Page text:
Why Having a Daughter After 3 Boys Didn't Make My Family Complete

I'm a boy mom. With three sons, my days are filled with Xbox, Minecraft, bugs, and fart jokes. I have wiped blood from walls because innocuous arguments have turned into WWE battles. I have secretly removed treasured leaves and germ-carrying bird feathers from dresser drawers when my boys are at school. There is constantly urine on my toilets, bathroom floors, and probably the walls, too. We should really buy stock in Clorox wipes. Albeit slightly gross, I love every part of this life.

I never knew the sex of my babies before birth. A friend once told me that not knowing is one of the only good surprises in life. I loved that surprise, but strangers didn't seem to. People felt entitled to know who was growing in my uterus, and once they saw one or two of my little boys smiling away in their stroller, they were certain that my newest addition just had to be a girl.

Having a daughter doesn't make my motherhood experience better, it makes it different. I am thrilled she is here, but I wouldn't trade my sons for a hundred girls.

"Oh, I bet you hope it's a girl," they'd say. "Girls are so much fun to dress." "Everyone needs a little girl." The more comments I heard, the more obsessed I became with having a girl. The world had convinced me that I was somehow less of a mother because I had sons. That I was missing out on something special because I didn't have a daughter. By the time I was pregnant with my third baby, every thought I had was about having a girl. I was consumed.

That third delivery room surprise was a big one. I had to have an emergency c-section and awoke to a 10 lb 5 oz bundle of love. He was pink and perfect and he completed our family. But, he wasn't a girl. I felt a pang in my stomach as I announced on social media that I had another boy. So many people had offered exciting hopes that he was a she that I actually felt like I was letting them down. How disgusting is that?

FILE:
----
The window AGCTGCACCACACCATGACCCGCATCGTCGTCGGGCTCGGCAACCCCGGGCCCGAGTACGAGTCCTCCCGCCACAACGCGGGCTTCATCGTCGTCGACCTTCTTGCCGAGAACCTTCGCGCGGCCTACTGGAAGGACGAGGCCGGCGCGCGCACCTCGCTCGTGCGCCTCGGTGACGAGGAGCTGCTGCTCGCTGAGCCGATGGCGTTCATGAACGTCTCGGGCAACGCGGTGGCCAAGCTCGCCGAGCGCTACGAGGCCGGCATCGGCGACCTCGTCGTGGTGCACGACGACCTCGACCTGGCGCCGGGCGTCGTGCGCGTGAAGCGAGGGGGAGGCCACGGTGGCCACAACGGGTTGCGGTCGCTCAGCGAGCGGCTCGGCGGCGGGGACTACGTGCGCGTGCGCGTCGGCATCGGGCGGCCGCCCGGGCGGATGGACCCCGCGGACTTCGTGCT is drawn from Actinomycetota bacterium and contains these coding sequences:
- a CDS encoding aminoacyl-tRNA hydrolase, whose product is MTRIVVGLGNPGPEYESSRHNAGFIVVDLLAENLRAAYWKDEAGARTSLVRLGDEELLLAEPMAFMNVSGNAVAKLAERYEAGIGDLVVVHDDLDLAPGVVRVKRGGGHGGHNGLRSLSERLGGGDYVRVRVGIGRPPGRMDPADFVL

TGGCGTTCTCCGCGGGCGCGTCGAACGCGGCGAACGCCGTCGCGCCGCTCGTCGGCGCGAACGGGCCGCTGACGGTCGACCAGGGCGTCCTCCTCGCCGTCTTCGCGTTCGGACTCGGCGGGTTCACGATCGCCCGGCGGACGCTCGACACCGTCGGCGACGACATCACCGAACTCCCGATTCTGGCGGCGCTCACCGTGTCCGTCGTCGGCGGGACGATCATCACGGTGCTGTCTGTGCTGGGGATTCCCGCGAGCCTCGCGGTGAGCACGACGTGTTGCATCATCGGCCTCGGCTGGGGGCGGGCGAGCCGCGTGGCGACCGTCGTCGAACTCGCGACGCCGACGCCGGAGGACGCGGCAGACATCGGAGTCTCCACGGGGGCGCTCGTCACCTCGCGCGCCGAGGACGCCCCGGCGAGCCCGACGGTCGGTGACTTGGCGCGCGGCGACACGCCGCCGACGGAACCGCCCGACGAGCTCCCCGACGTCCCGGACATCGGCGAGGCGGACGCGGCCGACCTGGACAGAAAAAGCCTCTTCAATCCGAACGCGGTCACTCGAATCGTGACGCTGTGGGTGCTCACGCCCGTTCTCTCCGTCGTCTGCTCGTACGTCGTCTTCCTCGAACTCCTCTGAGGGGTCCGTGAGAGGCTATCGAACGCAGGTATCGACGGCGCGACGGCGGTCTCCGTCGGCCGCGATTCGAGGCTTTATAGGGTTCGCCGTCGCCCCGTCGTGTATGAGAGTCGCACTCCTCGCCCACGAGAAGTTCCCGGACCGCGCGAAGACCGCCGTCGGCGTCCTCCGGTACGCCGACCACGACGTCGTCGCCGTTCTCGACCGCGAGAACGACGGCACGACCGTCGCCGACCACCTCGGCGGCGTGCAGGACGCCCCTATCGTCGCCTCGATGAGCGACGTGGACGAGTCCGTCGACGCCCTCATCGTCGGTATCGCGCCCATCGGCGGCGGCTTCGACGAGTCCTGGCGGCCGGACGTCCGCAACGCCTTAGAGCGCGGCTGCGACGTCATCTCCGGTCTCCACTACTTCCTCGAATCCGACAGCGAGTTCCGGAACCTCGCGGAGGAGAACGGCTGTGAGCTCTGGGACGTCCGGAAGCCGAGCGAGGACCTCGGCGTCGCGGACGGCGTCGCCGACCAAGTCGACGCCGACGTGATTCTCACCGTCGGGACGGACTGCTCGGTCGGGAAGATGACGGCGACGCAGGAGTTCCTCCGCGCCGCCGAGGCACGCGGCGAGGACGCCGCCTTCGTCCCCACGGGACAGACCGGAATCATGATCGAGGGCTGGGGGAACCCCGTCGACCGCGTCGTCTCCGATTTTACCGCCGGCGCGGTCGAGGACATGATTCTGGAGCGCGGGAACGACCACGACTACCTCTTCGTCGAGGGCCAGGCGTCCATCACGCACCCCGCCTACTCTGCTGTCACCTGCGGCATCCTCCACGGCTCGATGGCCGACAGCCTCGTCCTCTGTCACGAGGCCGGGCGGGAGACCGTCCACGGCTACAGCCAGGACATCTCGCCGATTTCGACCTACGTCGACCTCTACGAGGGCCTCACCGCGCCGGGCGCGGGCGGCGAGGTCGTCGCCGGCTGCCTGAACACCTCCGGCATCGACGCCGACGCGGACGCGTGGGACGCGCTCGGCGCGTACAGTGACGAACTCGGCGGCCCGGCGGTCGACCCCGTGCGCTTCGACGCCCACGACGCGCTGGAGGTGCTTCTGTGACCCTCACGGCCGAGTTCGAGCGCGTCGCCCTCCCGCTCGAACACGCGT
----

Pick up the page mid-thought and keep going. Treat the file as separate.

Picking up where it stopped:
And don't get me wrong, I was obsessed with my new baby boy. I adored him. I couldn't wait to introduce him to his brothers and to watch my three sons grow up together. I wore my boy mom title as a badge of honor. I proudly showed off my boys to anyone who wanted to see them. My heart was full.

Three years later, I got the shock of my life the day I saw a fourth set of two pink lines. "Oh my God," I thought. "Here we go again." Not breaking tradition, we decided to keep the sex a secret, and the world hated it. This time it was, "You just couldn't quit until you got that girl, right?" "You were trying for a girl, huh?" Or my favorite, "Aren't you going to be disappointed if it's a boy?" No, idiot, I'll be disappointed if it's a lizard, not another son.

My experience carrying my fourth was totally different. Sure, I thought it would be great to have a girl, but I was perfectly happy with another boy. This baby was a bonus blessing, and no matter who we met in the delivery room, we were going to be happy.

Eight years after delivering my first son, I was in the operating room ready to meet my latest miracle. My husband held my hand and the doctor announced, "Oh my God! It's a girl." That moment was one of joy and astonishment and every wonderful adjective that you can come up with. But, that moment was no more exhilarating than when her three brothers were born. I counted her fingers and toes and stared into her eyes and wept with pure joy just as I had with my three boys. The feelings were all the same. She was the most beautiful girl that I had ever seen, but I did not love her any more than her brothers. My heart just grew a little bigger that day.

That baby girl is now almost two and having her in our lives has absolutely changed things. There is a lot more pink and an obnoxious amount of bows and baby dolls everywhere. She has her ears pierced, her toes painted, and carries a purse. I apologize for none of that. And, I love it! Her touch of femininity nicely compliments the Batman figures, Star Wars posters, and dirty rocks strewn all over the house.

Having a daughter doesn't make my motherhood experience better, it makes it different. I am thrilled she is here, but I wouldn't trade my sons for a hundred girls. Boys get a bad rap. Their clothes aren't dirty, they're just covered with remnants of their epic adventures. Boys aren't loud and crazy, they simply like to live their lives with gusto. And as far as the bathroom is concerned, boys just suck at aiming. But hey, as long as I have three giant hugs and kisses goodnight, I'll keep buying my Clorox wipes at Costco with a blissful smile on my face.